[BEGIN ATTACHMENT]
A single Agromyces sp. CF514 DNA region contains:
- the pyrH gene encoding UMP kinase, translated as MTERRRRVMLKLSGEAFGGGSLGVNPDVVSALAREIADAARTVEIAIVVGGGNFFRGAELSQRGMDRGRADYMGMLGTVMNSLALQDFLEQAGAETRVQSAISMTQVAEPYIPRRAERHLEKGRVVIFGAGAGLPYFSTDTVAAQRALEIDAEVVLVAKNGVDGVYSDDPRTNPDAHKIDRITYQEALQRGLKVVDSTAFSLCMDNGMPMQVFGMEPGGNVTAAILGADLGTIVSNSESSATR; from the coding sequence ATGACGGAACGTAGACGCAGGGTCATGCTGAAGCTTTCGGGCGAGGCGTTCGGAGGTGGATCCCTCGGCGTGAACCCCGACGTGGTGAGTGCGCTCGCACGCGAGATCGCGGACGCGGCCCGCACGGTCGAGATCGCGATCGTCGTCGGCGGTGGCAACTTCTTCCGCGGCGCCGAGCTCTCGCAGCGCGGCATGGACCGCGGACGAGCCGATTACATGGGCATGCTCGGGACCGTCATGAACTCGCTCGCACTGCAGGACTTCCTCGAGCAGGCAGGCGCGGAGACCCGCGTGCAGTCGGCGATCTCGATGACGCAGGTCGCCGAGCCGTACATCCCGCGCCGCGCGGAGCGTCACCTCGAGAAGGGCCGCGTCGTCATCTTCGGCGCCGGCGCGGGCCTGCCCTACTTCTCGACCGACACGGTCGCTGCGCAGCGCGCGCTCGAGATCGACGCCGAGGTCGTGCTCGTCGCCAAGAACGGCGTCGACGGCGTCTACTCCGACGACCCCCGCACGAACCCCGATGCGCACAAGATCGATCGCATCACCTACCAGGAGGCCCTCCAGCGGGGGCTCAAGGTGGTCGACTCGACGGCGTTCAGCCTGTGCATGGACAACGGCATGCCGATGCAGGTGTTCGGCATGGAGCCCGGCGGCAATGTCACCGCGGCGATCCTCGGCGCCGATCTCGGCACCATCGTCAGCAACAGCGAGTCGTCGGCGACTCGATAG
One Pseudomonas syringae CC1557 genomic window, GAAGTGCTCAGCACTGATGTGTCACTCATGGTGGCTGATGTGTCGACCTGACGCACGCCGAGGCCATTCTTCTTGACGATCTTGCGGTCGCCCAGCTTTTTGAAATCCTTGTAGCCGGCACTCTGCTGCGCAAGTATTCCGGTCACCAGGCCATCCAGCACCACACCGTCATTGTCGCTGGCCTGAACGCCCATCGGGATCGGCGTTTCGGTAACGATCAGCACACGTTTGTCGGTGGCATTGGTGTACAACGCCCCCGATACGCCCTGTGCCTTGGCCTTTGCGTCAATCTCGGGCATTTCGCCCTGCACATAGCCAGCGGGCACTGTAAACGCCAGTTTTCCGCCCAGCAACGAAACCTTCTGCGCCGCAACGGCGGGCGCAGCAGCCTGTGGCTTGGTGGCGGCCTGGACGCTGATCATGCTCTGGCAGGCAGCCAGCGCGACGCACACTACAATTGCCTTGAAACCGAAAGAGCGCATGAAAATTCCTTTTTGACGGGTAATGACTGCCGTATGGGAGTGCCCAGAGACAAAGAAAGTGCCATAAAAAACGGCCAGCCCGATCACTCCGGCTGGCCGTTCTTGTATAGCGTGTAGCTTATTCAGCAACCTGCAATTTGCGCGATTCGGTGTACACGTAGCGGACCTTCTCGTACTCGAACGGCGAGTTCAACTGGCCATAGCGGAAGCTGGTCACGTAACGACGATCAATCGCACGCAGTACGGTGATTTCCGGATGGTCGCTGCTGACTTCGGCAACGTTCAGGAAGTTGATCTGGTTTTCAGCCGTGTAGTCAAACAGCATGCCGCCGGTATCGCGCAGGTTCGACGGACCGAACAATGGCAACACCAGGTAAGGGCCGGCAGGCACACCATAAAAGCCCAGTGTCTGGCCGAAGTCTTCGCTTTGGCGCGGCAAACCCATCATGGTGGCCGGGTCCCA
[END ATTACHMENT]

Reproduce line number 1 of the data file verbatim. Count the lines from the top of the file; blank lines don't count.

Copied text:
A single Agromyces sp. CF514 DNA region contains: